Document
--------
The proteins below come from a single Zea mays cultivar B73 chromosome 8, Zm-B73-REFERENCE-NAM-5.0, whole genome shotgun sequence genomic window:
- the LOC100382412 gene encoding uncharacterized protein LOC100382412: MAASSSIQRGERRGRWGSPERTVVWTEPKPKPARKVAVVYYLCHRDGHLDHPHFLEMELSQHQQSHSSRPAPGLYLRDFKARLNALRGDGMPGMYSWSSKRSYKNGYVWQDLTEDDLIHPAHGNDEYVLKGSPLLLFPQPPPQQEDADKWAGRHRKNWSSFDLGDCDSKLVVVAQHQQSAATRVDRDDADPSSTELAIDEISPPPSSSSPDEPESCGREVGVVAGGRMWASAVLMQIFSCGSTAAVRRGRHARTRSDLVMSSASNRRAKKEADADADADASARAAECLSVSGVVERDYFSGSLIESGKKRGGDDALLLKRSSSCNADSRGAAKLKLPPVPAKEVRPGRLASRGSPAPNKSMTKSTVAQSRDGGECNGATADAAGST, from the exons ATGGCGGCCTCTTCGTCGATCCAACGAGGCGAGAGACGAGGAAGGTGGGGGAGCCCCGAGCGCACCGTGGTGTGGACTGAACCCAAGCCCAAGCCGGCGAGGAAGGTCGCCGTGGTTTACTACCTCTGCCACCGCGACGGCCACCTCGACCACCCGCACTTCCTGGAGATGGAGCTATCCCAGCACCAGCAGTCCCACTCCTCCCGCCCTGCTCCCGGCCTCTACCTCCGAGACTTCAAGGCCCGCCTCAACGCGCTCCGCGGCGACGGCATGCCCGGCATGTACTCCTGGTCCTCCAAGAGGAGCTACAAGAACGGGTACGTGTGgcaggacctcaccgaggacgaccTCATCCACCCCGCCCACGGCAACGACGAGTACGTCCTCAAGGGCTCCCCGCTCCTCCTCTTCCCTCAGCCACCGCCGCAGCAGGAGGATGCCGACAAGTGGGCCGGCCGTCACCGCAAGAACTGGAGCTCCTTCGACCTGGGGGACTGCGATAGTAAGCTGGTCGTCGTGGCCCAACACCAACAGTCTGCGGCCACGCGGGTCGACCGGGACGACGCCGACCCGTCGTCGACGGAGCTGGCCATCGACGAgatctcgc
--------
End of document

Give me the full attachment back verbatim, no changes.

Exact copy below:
The proteins below come from a single Zea mays cultivar B73 chromosome 8, Zm-B73-REFERENCE-NAM-5.0, whole genome shotgun sequence genomic window:
- the LOC100382412 gene encoding uncharacterized protein LOC100382412: MAASSSIQRGERRGRWGSPERTVVWTEPKPKPARKVAVVYYLCHRDGHLDHPHFLEMELSQHQQSHSSRPAPGLYLRDFKARLNALRGDGMPGMYSWSSKRSYKNGYVWQDLTEDDLIHPAHGNDEYVLKGSPLLLFPQPPPQQEDADKWAGRHRKNWSSFDLGDCDSKLVVVAQHQQSAATRVDRDDADPSSTELAIDEISPPPSSSSPDEPESCGREVGVVAGGRMWASAVLMQIFSCGSTAAVRRGRHARTRSDLVMSSASNRRAKKEADADADADASARAAECLSVSGVVERDYFSGSLIESGKKRGGDDALLLKRSSSCNADSRGAAKLKLPPVPAKEVRPGRLASRGSPAPNKSMTKSTVAQSRDGGECNGATADAAGST, from the exons ATGGCGGCCTCTTCGTCGATCCAACGAGGCGAGAGACGAGGAAGGTGGGGGAGCCCCGAGCGCACCGTGGTGTGGACTGAACCCAAGCCCAAGCCGGCGAGGAAGGTCGCCGTGGTTTACTACCTCTGCCACCGCGACGGCCACCTCGACCACCCGCACTTCCTGGAGATGGAGCTATCCCAGCACCAGCAGTCCCACTCCTCCCGCCCTGCTCCCGGCCTCTACCTCCGAGACTTCAAGGCCCGCCTCAACGCGCTCCGCGGCGACGGCATGCCCGGCATGTACTCCTGGTCCTCCAAGAGGAGCTACAAGAACGGGTACGTGTGgcaggacctcaccgaggacgaccTCATCCACCCCGCCCACGGCAACGACGAGTACGTCCTCAAGGGCTCCCCGCTCCTCCTCTTCCCTCAGCCACCGCCGCAGCAGGAGGATGCCGACAAGTGGGCCGGCCGTCACCGCAAGAACTGGAGCTCCTTCGACCTGGGGGACTGCGATAGTAAGCTGGTCGTCGTGGCCCAACACCAACAGTCTGCGGCCACGCGGGTCGACCGGGACGACGCCGACCCGTCGTCGACGGAGCTGGCCATCGACGAgatctcgc